By David L. Phillips
Kosova used to enjoy broad bipartisan support in the United States. President Bill Clinton led NATO’s action to stop Serbia’s genocide of Kosova Albanians in 1999. President George W. Bush coordinated international recognition of Kosova’s independence in 2008. Today, the Trump administration has an ambiguous approach to supporting Kosova. John R. Bolton, the National Security Adviser, has an anti-Albanian bias that undermines Kosova’s sovereignty, as well as U.S. interests in the region.
For decades, Bolton has been unabashed in his preference for Serbia. He backs Belgrade’s present plan to partition Kosova in exchange for normalization of relations between Kosova and Serbia.
Bolton’s anti-Albanian bias dates back to the 1990s when he objected to America’s “illegal” intervention to stop the genocide of Kosova Albanians by Serbia. He downplayed the killing of more than ten thousand Kosova Albanians and the displacement of one million. According to Bolton, “[There is] not sufficient American interest to take the side of either the Kosova Albanians or of the Serbs.”
Bolton went on to oppose U.S. recognition of Kosova in 2008. Bolton slammed the U.S. Government’s “anti-Serbian politics ever since the break-up of the former Yugoslavia.” “I think the U.S. would be making a mistake if they unilaterally recognized Kosova. The only reasonable solution would result from talks between the Serbs and Kosova Albanians. A potential imposed solution could lead to violence, which is in no-one’s interests.” In an interview with Russia Today, Bolton warned that Kosova’s independence would “increase the risk of instability and attract Islamic extremists from around the world.”
Nobody paid much attention to Bolton’s incendiary and irrelevant comments in the past. He was a crackpot pundit, shunned for his radical views by Democrats and Republicans alike.
Now as National Security Adviser, Bolton is in a position to do some real damage. In August, Bolton blew up the Kosova-Serbia dialogue by declaring: [“The U.S.] will not exclude or oppose territorial swaps between Serbia and Kosova.” Echoing Moscow’s position, he arranged a letter from Trump to Thaci endorsing partition if the two sides agreed to it.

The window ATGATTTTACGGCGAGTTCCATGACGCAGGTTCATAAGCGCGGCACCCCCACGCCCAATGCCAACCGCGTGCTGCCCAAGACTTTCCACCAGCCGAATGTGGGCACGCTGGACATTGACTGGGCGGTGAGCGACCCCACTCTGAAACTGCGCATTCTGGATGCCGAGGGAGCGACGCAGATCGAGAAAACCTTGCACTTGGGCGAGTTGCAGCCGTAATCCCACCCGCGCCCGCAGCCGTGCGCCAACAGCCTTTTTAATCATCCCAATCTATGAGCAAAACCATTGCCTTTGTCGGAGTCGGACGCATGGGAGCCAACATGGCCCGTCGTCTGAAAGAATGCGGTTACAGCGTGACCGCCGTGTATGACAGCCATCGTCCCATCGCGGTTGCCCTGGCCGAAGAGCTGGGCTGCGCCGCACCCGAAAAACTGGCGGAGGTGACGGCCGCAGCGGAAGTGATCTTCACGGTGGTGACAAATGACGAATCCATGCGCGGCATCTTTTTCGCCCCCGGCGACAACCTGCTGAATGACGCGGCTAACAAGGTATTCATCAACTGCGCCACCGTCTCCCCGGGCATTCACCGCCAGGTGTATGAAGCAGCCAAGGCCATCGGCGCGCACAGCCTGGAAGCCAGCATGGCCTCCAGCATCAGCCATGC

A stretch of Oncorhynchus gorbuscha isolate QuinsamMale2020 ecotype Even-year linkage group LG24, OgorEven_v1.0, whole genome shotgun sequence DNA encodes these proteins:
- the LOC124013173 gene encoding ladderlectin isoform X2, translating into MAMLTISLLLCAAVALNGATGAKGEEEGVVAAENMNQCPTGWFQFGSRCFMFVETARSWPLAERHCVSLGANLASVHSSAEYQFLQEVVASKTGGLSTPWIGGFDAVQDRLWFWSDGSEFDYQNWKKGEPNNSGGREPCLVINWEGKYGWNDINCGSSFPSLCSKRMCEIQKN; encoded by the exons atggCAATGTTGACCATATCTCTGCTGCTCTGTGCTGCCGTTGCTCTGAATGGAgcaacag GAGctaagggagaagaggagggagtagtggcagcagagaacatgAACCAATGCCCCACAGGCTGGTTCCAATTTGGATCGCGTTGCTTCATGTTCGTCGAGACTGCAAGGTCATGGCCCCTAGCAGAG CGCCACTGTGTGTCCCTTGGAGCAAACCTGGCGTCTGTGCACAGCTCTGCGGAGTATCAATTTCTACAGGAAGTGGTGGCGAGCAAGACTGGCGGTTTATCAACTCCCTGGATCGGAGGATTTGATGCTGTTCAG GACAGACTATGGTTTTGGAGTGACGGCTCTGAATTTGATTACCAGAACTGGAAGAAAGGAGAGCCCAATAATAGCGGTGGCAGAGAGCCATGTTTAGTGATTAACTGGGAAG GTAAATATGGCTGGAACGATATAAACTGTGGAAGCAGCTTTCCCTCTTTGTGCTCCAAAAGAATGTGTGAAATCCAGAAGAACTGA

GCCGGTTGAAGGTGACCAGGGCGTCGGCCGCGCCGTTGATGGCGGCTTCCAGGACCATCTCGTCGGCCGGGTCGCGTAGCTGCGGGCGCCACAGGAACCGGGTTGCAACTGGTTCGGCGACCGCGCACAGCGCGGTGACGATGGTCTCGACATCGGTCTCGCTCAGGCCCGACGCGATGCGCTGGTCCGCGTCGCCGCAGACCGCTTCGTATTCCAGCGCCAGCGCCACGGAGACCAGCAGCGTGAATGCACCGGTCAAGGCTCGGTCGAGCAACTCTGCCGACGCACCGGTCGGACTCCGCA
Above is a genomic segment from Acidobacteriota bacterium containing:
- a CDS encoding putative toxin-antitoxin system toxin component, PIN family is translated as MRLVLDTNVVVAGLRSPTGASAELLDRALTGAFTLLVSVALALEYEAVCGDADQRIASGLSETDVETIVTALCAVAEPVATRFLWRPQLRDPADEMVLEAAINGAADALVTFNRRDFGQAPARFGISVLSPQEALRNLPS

Bolton recently slammed Kosova’s adoption of a 100 percent tariff on Serbian exports to Kosova. The U.S. threatened Kosova for acting without its permission.
Bolton turned a blind eye to events that preceded imposition of the tariff. While showing up in Brussels to discuss normalization with Kosova, Serbia was playing a dirty double game discouraging countries from recognizing Kosova and even lobbying countries that have recognized Kosova to withdraw their recognition. Absent effective U.S. diplomacy, Kosova’s INTERPOL candidacy went down to defeat.
Bolton says he is agnostic, but actually favors partition. He dangled the prospect of a Rose Garden ceremony at the White House if Kosova concedes to foreign pressure and agrees to adjust its borders. His approach tracks a history of anti-Albanian views over decades. He obfuscates the difference between aggressor and victim.
Martii Ahtisaari, the world class diplomat who served as Finland’s president and received the Nobel peace Prize in 2008 for his work as UN Special Envoy on Kosova, was strategically focused and tactically flexible. He had a vision for negotiations. According to Ahtisaari, independence was the only outcome. “The train has left the station and we know where it will arrive.” He told me, “In all my negotiations, I knew from the beginning what the outcome would be.”
Ahtisaari’s mediation was guided by principles: no return to the status quo; no partition of Kosova; and no greater Albania. He understood America’s importance. “U.S. leadership was so clear and firm. My biggest problem was the Europeans.”
Bolton’s approach is diametrically different. Bolton says the parties should decide, warning against “deciding the outcome in advance.” Instead of being principled and resolute in pursuit of an outcome, Bolton behaves in a way that is beholden to Serbia and acquiescent to Russia. He relies on European-led mediation.
His diplomacy is either technically incompetent, morally bankrupt – or both.
On this anniversary of Kosova’s independence, we recall Bush’s promise to President Sejdiu on February 18, 2008: “The United States will be your partner and your friend. As Kosova opens a new chapter in its history as an independent state, I look forward to deepening and strengthening our special friendship.”
The Government of Kosova must recognize the uncertainty of America’s support. Comfort can be found in the fact that Bolton is a passing figure. His anti-Albanian bias will end up in dustbin of history.
David L. Phillips is Director of the Program on Peace-building and Rights at Columbia University’s Institute for the Study of Human Rights. He worked with Ambassador Richard C. Holbrooke as a Senior Adviser at the State Department. He has written many books including Liberating Kosova: Coercive Diplomacy and U.S. Intervention (Harvard’s Kennedy School).